May Improve Heart Health
There are quite a few powerful antioxidants in pumpkin juice, which may include polyphenolic compounds and beta-carotene, both of which can help reduce cholesterol deposits and prevent the hardening of the arteries. This is in addition to the juice’s ability to lower blood pressure, which can help to lower your risk of heart attack, stroke, and heart disease.
May Improve Digestion
Pumpkin juice possesses notable levels of dietary fiber, which is ideal for stimulating the digestive system. Fiber can help to bulk up the stool and stimulate peristaltic motion, which can relieve constipation, bloating, and cramping, while also optimizing nutrient uptake and balancing the microflora environment of the gut.
May Boost Immunity
The vitamin C levels found in pumpkin juice are quite possibly very high, which makes this juice great for those who want to boost their immune system. Vitamin C, also known as ascorbic acid, can stimulate the production of white blood cells and act as an antioxidant in the body, helping to reduce oxidative stress.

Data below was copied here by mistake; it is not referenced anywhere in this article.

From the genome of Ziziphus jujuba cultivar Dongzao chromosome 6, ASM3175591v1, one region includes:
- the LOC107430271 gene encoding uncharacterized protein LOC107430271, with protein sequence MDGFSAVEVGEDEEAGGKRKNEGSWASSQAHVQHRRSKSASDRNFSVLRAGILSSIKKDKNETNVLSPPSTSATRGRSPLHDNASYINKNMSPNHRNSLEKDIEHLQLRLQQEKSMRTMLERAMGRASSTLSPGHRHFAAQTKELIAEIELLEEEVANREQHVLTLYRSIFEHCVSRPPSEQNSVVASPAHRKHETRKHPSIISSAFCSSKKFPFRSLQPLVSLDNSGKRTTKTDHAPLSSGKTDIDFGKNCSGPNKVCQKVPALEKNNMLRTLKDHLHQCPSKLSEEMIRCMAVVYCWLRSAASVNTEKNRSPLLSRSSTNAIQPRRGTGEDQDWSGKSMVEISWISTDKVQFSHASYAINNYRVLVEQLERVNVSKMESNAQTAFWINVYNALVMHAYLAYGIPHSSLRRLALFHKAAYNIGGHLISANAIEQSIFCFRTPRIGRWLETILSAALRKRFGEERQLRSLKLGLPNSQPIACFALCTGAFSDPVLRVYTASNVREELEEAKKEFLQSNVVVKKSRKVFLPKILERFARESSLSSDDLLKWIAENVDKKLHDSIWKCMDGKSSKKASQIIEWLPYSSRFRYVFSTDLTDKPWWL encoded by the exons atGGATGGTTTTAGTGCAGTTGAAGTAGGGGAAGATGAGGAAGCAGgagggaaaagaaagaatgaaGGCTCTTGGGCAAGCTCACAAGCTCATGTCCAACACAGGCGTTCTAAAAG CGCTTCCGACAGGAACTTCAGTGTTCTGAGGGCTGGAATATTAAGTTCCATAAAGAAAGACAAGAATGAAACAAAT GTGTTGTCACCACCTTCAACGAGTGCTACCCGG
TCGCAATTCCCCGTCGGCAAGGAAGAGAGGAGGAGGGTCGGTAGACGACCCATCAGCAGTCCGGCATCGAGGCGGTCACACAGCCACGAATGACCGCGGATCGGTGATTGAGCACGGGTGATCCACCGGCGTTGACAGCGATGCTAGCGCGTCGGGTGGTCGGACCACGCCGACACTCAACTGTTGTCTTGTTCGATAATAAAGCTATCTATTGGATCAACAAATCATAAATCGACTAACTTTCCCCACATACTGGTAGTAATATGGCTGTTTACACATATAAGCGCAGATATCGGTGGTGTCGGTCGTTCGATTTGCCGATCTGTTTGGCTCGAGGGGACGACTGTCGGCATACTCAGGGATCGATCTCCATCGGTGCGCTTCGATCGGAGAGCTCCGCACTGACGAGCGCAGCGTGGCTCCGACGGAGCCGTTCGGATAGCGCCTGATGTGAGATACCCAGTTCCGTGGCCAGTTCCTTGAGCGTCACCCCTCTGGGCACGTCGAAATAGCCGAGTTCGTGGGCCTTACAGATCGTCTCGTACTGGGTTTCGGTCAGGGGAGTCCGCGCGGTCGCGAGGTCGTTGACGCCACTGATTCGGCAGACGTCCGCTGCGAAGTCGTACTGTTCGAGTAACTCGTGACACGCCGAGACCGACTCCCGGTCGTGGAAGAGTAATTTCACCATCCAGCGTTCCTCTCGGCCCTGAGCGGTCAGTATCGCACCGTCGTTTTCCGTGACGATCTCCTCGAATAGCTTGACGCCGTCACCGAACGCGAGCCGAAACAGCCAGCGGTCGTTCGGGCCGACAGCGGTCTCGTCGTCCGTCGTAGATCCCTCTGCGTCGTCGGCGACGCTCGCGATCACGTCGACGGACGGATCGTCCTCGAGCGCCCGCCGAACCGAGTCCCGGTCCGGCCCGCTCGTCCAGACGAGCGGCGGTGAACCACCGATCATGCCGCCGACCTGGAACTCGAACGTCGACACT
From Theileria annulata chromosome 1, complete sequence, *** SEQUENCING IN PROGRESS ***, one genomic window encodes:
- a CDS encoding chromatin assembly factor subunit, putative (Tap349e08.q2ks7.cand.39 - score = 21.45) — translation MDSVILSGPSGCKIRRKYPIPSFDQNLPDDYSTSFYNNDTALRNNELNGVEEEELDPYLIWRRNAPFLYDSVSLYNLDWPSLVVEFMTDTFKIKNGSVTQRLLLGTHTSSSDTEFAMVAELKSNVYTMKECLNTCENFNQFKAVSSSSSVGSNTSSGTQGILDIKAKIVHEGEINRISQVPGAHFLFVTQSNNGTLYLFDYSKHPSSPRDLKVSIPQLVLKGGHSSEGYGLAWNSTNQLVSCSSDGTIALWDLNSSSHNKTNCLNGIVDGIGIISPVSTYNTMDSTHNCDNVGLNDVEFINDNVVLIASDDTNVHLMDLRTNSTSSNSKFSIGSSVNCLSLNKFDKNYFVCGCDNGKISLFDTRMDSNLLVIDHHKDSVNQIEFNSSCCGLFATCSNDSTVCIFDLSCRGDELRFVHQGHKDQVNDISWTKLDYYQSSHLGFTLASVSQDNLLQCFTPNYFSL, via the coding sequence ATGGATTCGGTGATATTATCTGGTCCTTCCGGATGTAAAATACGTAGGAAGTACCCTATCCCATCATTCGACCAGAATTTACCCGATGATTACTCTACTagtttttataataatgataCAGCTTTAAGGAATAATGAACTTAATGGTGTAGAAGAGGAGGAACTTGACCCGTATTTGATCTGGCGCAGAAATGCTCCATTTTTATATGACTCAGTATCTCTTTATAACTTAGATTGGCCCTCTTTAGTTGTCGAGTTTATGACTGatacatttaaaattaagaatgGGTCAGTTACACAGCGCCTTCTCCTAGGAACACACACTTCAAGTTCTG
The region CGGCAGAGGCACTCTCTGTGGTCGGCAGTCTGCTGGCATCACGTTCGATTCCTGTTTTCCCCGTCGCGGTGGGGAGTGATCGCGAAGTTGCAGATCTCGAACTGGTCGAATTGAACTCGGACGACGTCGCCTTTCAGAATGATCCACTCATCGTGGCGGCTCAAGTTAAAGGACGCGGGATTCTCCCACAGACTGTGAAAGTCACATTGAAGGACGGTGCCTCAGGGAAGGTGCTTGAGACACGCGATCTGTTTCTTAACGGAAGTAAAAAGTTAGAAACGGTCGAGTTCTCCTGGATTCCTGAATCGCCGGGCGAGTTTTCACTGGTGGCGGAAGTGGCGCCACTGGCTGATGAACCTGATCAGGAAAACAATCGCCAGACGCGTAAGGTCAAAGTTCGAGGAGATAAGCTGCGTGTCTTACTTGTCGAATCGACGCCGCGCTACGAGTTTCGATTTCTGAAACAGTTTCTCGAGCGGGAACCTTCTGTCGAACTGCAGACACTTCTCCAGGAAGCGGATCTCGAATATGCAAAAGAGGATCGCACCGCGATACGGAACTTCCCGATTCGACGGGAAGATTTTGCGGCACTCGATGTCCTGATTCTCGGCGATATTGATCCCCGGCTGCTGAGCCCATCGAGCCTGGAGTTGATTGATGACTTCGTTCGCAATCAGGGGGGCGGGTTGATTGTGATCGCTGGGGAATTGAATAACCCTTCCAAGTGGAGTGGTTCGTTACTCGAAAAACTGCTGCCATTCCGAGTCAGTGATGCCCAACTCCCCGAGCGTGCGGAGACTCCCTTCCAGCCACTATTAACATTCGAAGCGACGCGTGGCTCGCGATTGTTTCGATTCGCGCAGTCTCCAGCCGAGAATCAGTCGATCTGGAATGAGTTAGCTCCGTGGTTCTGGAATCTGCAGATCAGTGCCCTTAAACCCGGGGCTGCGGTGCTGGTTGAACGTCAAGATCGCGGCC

May Help Induce Sleep
One of the more peculiar properties of pumpkin juice is its possible function as a sedative. This is due to some of the active ingredients, namely magnesium and tryptophan, which release neurotransmitters in the body that induce sleep. This is great for people suffering from insomnia or who regularly have interrupted sleep; a glass before bed can work wonders.
May Detoxify the Body
If you want to improve your kidney or liver health, few vegetable juices are better than pumpkin. It can stimulate liver function and increase detoxification efforts by the body, while also possibly inducing urination, which may further cleanse the body of dangerous toxins.